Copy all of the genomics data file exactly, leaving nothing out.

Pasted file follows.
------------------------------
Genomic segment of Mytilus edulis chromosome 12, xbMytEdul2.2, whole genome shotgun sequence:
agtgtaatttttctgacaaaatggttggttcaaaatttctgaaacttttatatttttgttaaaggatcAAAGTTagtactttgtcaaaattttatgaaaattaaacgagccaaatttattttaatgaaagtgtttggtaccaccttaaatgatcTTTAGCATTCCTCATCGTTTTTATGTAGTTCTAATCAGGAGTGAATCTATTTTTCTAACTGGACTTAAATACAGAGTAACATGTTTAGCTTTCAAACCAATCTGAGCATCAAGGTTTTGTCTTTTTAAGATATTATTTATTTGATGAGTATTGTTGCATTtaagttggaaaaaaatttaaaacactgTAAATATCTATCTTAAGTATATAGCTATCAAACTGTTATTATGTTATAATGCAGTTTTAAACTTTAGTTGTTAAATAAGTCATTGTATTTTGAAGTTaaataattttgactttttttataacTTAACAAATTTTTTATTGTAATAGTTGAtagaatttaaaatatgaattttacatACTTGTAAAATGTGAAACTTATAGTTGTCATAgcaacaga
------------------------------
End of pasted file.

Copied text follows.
Genomic segment of Mytilus edulis chromosome 12, xbMytEdul2.2, whole genome shotgun sequence:
agtgtaatttttctgacaaaatggttggttcaaaatttctgaaacttttatatttttgttaaaggatcAAAGTTagtactttgtcaaaattttatgaaaattaaacgagccaaatttattttaatgaaagtgtttggtaccaccttaaatgatcTTTAGCATTCCTCATCGTTTTTATGTAGTTCTAATCAGGAGTGAATCTATTTTTCTAACTGGACTTAAATACAGAGTAACATGTTTAGCTTTCAAACCAATCTGAGCATCAAGGTTTTGTCTTTTTAAGATATTATTTATTTGATGAGTATTGTTGCATTtaagttggaaaaaaatttaaaacactgTAAATATCTATCTTAAGTATATAGCTATCAAACTGTTATTATGTTATAATGCAGTTTTAAACTTTAGTTGTTAAATAAGTCATTGTATTTTGAAGTTaaataattttgactttttttataacTTAACAAATTTTTTATTGTAATAGTTGAtagaatttaaaatatgaattttacatACTTGTAAAATGTGAAACTTATAGTTGTCATAgcaacaga